I will start my first post by apologizing in advance for any mistakes that most probably I will do but I hope that I will learn and educate myself on the way.

The idea behind this post came to me after I first heard about the stored procedure that Adam Machanic wrote and after I saw how useful was when troubleshooting or seeing what is happening to the SQL Server. Because depending on our role in the company and our day to day activities,  I realized that I need to have something that will refresh the meaning of the output till this output will become a second nature for me.  This was my attempt to take some of the information that he already made available in his blog ( http://sqlblog.com/blogs/adam_machanic/archive/2011/04/01/a-month-of-monitoring-part-1-of-30-a-brief-history-of-monitoring.aspx ) and put them in a format that in the beginning was easier for me to understand and communicate it to other colleagues. As with everything that I will post here this was my attempt and of course it has some flaws, some shortcomings but overall I believe it makes some sense for someone that is learning the output of this stored procedure and how to use it in the beginning. In order to use it we have to follow these steps

1. Create the stored procedure using the latest version of the SP from here http://sqlblog.com/files/default.aspx

2. Create a powershell script using the code provided at the end of this post.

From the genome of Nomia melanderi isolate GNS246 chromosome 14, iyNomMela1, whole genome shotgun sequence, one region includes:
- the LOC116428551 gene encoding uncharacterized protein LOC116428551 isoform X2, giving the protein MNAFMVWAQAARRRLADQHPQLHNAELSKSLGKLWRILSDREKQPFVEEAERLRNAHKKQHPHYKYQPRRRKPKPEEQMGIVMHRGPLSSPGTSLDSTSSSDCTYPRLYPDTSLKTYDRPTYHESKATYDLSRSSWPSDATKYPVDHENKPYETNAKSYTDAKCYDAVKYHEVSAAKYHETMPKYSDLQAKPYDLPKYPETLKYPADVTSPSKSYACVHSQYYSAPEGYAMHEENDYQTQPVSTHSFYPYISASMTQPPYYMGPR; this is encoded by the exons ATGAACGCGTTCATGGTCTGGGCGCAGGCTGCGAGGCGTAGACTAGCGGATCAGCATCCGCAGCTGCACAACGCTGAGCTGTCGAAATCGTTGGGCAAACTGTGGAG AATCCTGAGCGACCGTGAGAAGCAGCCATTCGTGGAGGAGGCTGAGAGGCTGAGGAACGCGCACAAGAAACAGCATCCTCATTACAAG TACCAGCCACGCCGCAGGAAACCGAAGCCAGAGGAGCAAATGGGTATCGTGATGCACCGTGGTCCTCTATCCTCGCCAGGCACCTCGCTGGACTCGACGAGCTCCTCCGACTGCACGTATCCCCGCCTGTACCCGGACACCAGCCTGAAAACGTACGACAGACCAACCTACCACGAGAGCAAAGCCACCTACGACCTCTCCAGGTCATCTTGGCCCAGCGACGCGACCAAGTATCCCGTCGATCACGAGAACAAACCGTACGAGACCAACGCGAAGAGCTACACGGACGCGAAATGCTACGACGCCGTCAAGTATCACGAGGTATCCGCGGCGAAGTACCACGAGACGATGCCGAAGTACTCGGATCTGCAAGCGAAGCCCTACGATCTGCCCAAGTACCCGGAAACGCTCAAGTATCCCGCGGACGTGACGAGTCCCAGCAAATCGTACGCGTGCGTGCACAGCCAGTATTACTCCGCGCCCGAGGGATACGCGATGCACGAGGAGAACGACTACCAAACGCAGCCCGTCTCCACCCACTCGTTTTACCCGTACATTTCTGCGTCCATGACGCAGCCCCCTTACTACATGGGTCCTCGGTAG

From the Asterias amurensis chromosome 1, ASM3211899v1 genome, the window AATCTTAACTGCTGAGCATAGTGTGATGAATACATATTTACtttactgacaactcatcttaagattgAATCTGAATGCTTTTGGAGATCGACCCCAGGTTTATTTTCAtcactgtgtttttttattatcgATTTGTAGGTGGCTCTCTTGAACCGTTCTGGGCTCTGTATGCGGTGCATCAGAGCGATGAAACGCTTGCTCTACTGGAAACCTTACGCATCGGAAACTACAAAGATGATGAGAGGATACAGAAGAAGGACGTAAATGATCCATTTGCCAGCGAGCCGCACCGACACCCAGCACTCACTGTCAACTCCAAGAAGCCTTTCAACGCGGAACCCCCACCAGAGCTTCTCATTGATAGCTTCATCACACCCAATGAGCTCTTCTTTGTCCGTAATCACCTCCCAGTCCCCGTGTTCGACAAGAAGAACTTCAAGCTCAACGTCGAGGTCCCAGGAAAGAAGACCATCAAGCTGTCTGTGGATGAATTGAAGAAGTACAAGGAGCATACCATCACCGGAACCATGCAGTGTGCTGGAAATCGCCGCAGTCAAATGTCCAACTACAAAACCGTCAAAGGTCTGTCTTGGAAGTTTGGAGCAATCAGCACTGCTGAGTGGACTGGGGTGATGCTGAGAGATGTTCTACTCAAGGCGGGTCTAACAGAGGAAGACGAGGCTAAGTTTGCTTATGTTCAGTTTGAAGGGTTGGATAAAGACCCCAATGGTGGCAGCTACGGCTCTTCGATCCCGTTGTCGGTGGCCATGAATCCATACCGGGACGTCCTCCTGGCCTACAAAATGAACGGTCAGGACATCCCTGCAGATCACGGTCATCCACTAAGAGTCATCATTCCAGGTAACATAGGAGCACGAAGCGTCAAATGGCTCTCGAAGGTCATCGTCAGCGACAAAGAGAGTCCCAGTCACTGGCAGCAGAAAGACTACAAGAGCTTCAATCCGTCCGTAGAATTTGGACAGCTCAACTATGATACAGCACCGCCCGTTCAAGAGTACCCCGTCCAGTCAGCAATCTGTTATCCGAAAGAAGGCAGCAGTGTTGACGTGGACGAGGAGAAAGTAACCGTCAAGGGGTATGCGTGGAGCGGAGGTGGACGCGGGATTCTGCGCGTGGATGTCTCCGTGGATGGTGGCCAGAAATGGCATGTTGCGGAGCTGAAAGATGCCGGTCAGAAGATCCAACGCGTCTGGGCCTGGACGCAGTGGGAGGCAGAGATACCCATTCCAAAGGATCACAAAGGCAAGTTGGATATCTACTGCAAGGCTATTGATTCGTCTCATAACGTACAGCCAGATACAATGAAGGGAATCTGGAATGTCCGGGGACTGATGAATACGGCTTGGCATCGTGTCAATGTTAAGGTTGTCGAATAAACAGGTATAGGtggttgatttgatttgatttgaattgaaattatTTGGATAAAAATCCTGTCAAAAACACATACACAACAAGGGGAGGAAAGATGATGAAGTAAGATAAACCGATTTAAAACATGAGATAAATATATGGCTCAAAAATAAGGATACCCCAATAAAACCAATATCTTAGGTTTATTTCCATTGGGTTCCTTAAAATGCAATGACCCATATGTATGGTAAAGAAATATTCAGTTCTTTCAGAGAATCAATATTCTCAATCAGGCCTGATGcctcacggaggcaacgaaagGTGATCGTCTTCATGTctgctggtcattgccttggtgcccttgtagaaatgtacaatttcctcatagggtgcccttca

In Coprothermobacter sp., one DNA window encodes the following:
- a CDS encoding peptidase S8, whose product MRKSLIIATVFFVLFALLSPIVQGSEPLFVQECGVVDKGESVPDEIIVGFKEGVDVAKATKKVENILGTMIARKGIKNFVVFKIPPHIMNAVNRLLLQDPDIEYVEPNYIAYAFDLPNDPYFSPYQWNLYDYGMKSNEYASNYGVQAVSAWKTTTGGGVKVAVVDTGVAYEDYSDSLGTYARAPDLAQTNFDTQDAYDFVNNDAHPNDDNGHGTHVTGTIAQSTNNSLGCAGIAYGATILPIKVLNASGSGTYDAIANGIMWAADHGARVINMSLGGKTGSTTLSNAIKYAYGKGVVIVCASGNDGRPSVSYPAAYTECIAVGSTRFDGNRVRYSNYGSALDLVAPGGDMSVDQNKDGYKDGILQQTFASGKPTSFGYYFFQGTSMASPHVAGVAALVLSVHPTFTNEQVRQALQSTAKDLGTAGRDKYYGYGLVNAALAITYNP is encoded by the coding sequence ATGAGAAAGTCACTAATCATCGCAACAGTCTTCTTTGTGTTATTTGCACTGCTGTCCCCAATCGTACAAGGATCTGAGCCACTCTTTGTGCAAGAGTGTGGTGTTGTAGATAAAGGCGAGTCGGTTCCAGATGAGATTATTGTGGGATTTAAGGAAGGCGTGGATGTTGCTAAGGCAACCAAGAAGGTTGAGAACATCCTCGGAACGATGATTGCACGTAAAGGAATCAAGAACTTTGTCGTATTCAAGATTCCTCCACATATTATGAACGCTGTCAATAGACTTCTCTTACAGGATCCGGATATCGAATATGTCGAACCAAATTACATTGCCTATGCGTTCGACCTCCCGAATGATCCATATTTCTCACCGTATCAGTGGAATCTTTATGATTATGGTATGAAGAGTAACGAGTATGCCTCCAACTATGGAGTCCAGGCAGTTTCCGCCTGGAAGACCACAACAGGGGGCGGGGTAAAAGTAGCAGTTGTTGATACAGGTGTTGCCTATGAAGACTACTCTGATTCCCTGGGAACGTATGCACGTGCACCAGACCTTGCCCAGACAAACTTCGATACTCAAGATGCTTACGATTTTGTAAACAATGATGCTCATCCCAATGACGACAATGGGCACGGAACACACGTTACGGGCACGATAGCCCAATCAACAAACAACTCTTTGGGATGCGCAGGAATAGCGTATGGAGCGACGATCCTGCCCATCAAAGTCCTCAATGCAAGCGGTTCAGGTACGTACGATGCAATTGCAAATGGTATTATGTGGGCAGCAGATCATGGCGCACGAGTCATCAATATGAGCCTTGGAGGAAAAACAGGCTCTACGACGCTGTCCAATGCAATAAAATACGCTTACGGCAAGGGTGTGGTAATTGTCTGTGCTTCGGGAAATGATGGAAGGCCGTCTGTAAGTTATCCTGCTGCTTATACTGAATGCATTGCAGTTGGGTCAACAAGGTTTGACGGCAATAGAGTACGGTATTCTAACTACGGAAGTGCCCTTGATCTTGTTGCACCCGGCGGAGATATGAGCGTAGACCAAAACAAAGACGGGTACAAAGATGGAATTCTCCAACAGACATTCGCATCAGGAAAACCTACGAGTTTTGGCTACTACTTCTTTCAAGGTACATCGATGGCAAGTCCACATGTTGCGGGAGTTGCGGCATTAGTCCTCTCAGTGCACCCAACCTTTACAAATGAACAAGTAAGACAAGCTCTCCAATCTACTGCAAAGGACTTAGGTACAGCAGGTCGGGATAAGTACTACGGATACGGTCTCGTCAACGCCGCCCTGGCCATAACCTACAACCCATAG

3. Run the stored procedure with the parameters that you want but using this output column list. This is a prerequisite because the last columns depending on the parameters received by the SP will contain more than one line and the script cannot parse it correctly. We want to have those columns at the end in order to select all the columns expect those ones.

exec sp_whoisactive
@output_column_list = ‘[session_id][dd hh:mm:ss.mss][dd hh:mm:ss.mss (avg)][physical_io][reads][physical_reads][writes][tempdb_allocations][tempdb_current][CPU][context_switches][used_memory]

4. Run the powershell script but not using the ISE. We will be prompted to select the command that you ran in SSMS and press enter after you made it available in the clipboard

PS C:\Users\Administrator\Downloads> .\sp_whoisactive10august2015.ps1
Select the command that you ran in SSMS and copy it in order to be available in the clipboard (Ctrl+C).
Press Enter to continue …:

5. After pressing enter we will have to provide the output of the command  by providing also the column names. Usually I am selecting only one row and all the column headers except the additional_info, sql_text and sql_command since these as we mentioned before, sometimes, have more lines and are not parsed right by the script

6. After pressing enter again the output is parsed and it provides more information about the columns and what those means

Below is a picture with step 4, 5 and 6 and because the script is not displaying the query the first line seems to be out of context since we are not pasting the query that is captured in the columns (sql_text or sql_command).


The script can be downloaded from here